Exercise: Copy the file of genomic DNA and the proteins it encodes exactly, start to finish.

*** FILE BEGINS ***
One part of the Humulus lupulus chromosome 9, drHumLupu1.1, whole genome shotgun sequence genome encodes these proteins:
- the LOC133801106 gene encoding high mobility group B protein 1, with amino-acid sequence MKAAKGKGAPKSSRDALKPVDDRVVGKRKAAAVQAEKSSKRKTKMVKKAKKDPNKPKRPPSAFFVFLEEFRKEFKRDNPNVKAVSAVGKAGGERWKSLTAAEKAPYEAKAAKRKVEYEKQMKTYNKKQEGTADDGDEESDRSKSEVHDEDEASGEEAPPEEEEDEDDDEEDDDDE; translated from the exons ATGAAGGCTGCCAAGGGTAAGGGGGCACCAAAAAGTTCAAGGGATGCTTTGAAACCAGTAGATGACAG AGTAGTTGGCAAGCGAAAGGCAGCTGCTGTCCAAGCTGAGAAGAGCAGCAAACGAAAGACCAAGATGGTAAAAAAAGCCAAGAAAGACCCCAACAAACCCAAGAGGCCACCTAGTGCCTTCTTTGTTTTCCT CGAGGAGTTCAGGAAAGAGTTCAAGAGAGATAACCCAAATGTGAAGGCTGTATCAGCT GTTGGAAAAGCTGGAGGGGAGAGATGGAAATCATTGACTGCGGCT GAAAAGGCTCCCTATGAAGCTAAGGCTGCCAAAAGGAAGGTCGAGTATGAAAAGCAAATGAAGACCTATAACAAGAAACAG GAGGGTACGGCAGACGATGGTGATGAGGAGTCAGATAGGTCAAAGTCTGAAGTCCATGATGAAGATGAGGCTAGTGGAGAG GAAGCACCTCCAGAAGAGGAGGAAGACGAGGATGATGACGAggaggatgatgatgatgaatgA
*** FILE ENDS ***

One part of the Humulus lupulus chromosome 9, drHumLupu1.1, whole genome shotgun sequence genome encodes these proteins:
- the LOC133801106 gene encoding high mobility group B protein 1, with amino-acid sequence MKAAKGKGAPKSSRDALKPVDDRVVGKRKAAAVQAEKSSKRKTKMVKKAKKDPNKPKRPPSAFFVFLEEFRKEFKRDNPNVKAVSAVGKAGGERWKSLTAAEKAPYEAKAAKRKVEYEKQMKTYNKKQEGTADDGDEESDRSKSEVHDEDEASGEEAPPEEEEDEDDDEEDDDDE; translated from the exons ATGAAGGCTGCCAAGGGTAAGGGGGCACCAAAAAGTTCAAGGGATGCTTTGAAACCAGTAGATGACAG AGTAGTTGGCAAGCGAAAGGCAGCTGCTGTCCAAGCTGAGAAGAGCAGCAAACGAAAGACCAAGATGGTAAAAAAAGCCAAGAAAGACCCCAACAAACCCAAGAGGCCACCTAGTGCCTTCTTTGTTTTCCT CGAGGAGTTCAGGAAAGAGTTCAAGAGAGATAACCCAAATGTGAAGGCTGTATCAGCT GTTGGAAAAGCTGGAGGGGAGAGATGGAAATCATTGACTGCGGCT GAAAAGGCTCCCTATGAAGCTAAGGCTGCCAAAAGGAAGGTCGAGTATGAAAAGCAAATGAAGACCTATAACAAGAAACAG GAGGGTACGGCAGACGATGGTGATGAGGAGTCAGATAGGTCAAAGTCTGAAGTCCATGATGAAGATGAGGCTAGTGGAGAG GAAGCACCTCCAGAAGAGGAGGAAGACGAGGATGATGACGAggaggatgatgatgatgaatgA